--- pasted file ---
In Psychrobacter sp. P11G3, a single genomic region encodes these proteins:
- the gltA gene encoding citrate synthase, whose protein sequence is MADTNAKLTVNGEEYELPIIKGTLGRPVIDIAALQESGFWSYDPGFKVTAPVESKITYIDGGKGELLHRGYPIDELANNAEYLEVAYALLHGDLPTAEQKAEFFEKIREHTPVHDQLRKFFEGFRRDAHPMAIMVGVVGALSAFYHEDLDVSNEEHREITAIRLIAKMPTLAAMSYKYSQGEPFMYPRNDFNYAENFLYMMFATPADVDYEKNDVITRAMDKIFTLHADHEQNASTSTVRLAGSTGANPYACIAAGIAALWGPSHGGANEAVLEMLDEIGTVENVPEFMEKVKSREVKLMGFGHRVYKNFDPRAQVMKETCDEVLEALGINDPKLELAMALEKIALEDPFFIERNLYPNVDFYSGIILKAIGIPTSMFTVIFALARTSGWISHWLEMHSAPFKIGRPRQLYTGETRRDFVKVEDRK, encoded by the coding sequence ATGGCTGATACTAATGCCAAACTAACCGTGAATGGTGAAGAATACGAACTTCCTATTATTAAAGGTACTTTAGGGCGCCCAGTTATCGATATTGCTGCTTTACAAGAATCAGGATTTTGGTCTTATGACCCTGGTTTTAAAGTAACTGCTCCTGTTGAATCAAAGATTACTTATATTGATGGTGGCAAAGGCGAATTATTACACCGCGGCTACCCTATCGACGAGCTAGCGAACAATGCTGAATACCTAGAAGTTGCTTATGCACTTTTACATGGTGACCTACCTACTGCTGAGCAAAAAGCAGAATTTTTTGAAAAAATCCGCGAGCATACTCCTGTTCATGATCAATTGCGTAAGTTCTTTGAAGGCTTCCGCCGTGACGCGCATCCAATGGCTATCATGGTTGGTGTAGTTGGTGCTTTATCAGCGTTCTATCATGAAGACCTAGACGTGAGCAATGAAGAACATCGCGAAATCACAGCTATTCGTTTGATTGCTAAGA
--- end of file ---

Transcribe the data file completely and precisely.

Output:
In Psychrobacter sp. P11G3, a single genomic region encodes these proteins:
- the gltA gene encoding citrate synthase, whose protein sequence is MADTNAKLTVNGEEYELPIIKGTLGRPVIDIAALQESGFWSYDPGFKVTAPVESKITYIDGGKGELLHRGYPIDELANNAEYLEVAYALLHGDLPTAEQKAEFFEKIREHTPVHDQLRKFFEGFRRDAHPMAIMVGVVGALSAFYHEDLDVSNEEHREITAIRLIAKMPTLAAMSYKYSQGEPFMYPRNDFNYAENFLYMMFATPADVDYEKNDVITRAMDKIFTLHADHEQNASTSTVRLAGSTGANPYACIAAGIAALWGPSHGGANEAVLEMLDEIGTVENVPEFMEKVKSREVKLMGFGHRVYKNFDPRAQVMKETCDEVLEALGINDPKLELAMALEKIALEDPFFIERNLYPNVDFYSGIILKAIGIPTSMFTVIFALARTSGWISHWLEMHSAPFKIGRPRQLYTGETRRDFVKVEDRK, encoded by the coding sequence ATGGCTGATACTAATGCCAAACTAACCGTGAATGGTGAAGAATACGAACTTCCTATTATTAAAGGTACTTTAGGGCGCCCAGTTATCGATATTGCTGCTTTACAAGAATCAGGATTTTGGTCTTATGACCCTGGTTTTAAAGTAACTGCTCCTGTTGAATCAAAGATTACTTATATTGATGGTGGCAAAGGCGAATTATTACACCGCGGCTACCCTATCGACGAGCTAGCGAACAATGCTGAATACCTAGAAGTTGCTTATGCACTTTTACATGGTGACCTACCTACTGCTGAGCAAAAAGCAGAATTTTTTGAAAAAATCCGCGAGCATACTCCTGTTCATGATCAATTGCGTAAGTTCTTTGAAGGCTTCCGCCGTGACGCGCATCCAATGGCTATCATGGTTGGTGTAGTTGGTGCTTTATCAGCGTTCTATCATGAAGACCTAGACGTGAGCAATGAAGAACATCGCGAAATCACAGCTATTCGTTTGATTGCTAAGA